Grandma said she didn't have the opportunity to learn to read and write until she was grown. "Reading and writing is like bread to your soul," Grandma would say. "If you can't read and write, you might as well settle to starve to death."
One day, Grandma had given Mendy an article cut from a newspaper. It was one of Mrs. Roosevelt's "My Day" columns where she told about things that happened to her. Mendy read that Mrs. Roosevelt had always wanted to go to India and see the Taj Mahal, and in 1952 she finally made it.
Later, Daddy gave Mendy a picture of the Taj Mahal to put in her scrapbook. Mendy thought it was the most beautiful place she'd ever seen, with its domed towers glowing in the sunlight. She often dreamed of going to India with Grandma to see the Taj Mahal, riding on the back of an elephant alongside her namesake, Mrs. Roosevelt. Daddy told Mendy that the Taj Mahal had been built for an empress by her husband. The empress had been a brave woman and had traveled with her husband when he went to war. That's why, when Mendy saw the clearing, she had named it the Taj Mahal: it was as if someone had cleared that spot just for Mendy.
Now Mendy wrote on a clean page of the scrapbook:
My Summer in Cowan, 1958
by Mendy Anna Thompson
Today I was lonesome. There was no one to play with but Li'l Ben. I really miss Jeffrey. Sometimes I think he doesn't care that we can't play together no more like we used to. I really miss him coming to the Taj.
Mendy paused. She erased the word Taj and replaced it with woods. She didn't want to describe the clearing too much in the scrapbook. Suppose Mama read it? Mendy's thoughts went to her Taj Mahal. When had the trespasser been out there? It had to be last night or early this morning; otherwise the end of that cigar would have dried out. Mendy thought, Ain't nobody got no business out there but me or Jeffrey. Tomorrow I'm going back to see what I can find out. Then she remembered what Mama had said about helping her around the house.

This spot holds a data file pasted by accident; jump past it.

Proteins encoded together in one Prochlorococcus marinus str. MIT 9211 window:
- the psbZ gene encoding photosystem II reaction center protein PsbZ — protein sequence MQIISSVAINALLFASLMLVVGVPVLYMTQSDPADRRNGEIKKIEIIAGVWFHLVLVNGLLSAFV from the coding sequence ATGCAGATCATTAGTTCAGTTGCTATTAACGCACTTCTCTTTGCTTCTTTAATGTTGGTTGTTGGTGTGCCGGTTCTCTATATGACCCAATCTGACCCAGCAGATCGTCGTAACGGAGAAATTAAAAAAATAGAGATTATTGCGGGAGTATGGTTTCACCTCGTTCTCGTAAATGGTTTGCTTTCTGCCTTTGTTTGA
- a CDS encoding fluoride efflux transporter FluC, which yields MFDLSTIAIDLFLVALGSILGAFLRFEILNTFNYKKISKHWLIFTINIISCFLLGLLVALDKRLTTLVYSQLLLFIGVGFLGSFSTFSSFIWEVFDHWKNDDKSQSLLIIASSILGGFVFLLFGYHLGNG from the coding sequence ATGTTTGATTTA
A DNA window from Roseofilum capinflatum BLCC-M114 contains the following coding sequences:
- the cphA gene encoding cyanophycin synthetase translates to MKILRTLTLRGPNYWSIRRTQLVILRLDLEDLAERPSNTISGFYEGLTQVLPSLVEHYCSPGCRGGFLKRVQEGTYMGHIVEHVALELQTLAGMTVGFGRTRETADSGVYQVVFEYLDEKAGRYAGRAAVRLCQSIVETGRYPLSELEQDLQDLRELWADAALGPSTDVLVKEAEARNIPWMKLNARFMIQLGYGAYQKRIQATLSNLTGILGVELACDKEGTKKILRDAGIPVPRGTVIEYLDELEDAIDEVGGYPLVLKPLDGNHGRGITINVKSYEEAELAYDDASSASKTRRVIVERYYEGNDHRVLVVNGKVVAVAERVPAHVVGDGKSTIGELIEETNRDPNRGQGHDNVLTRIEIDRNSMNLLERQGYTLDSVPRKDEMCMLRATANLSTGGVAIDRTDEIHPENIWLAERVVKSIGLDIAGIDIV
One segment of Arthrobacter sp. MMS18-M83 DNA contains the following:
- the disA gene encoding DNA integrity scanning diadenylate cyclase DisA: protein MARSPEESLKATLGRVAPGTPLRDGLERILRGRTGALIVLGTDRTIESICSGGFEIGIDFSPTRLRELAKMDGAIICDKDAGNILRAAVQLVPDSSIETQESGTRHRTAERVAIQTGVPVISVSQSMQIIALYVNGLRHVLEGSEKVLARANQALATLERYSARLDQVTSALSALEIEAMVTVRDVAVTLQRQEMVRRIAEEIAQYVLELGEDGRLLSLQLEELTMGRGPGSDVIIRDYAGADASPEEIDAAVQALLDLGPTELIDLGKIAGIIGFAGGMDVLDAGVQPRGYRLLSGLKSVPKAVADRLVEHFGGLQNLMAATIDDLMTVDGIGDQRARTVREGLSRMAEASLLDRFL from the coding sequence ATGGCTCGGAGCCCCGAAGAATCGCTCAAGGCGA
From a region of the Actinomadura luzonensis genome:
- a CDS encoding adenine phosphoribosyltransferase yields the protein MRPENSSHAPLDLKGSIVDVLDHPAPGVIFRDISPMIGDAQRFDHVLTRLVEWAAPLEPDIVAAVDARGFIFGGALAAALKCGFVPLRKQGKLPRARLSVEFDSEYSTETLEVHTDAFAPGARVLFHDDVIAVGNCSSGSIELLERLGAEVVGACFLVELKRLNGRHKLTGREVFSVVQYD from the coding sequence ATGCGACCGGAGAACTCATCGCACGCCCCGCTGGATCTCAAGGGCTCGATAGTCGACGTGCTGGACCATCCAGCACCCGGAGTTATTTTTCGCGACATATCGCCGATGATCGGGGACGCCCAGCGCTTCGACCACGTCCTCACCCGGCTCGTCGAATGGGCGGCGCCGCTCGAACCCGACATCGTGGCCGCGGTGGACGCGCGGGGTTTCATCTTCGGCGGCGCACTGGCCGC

Well, even if she couldn't get back to the clearing, at least she and Jeffrey had made plans to meet tomorrow. It sure will be good to see him again, Mendy thought. And I can't wait to tell him about the cigar and lighter.
Mendy stretched out on her bunk bed. Why would anybody be out there in Mr. Connor's woods in the first place? No answer came to her, and soon she drifted off to sleep.
The coon dogs yelping outside woke Mendy up. That had to mean Daddy was home. Mendy wiped sleep from her eyes and tiptoed to the door of her room. She listened to the front door squeak open, the dogs' yaps suddenly grow louder and then fall silent. She tiptoed down the hallway toward the dark living room.
Daddy sat in the rocker pulling off his brogans.
Mendy whispered, "Hey, Daddy."
"Hey, Wild Trapper," he said, groaning as he stood up and stretched. Daddy called Mendy that because they went hunting and trapping together in the woods. "What is it? I know something's wrong 'cause you whispering. Spill it on out."
"Mama says I have to stay home tomorrow. It ain't fair. I want to go off and play."
Her daddy groaned again and slumped down on the couch. "Sit," he said, motioning to her.
Mendy sat down close to him.
"Listen, you know how your mama is," he said, patting Mendy's hand. "She thinks you need more time with her. That's part why she's sent all the other kids away. So you and her can spend more time together. She wants you to grow up to be a fine lady, like her."
"I don't want to stay here alone, Daddy. She's always after me about something."
"Yeah. That's 'cause she cares about your future. She just wants you to act more ladylike. It won't be so bad. If you stop raising Cain about it and just let your mama have her way, I'll take you out with me some this summer."
A huge grin spread on Mendy's face. "For real, Daddy, you will? You promise?"
Daddy crossed his heart just as Mama called to him from the bedroom. He gave Mendy a hug and said, "Go on to bed now. Count them rabbits and fall asleep."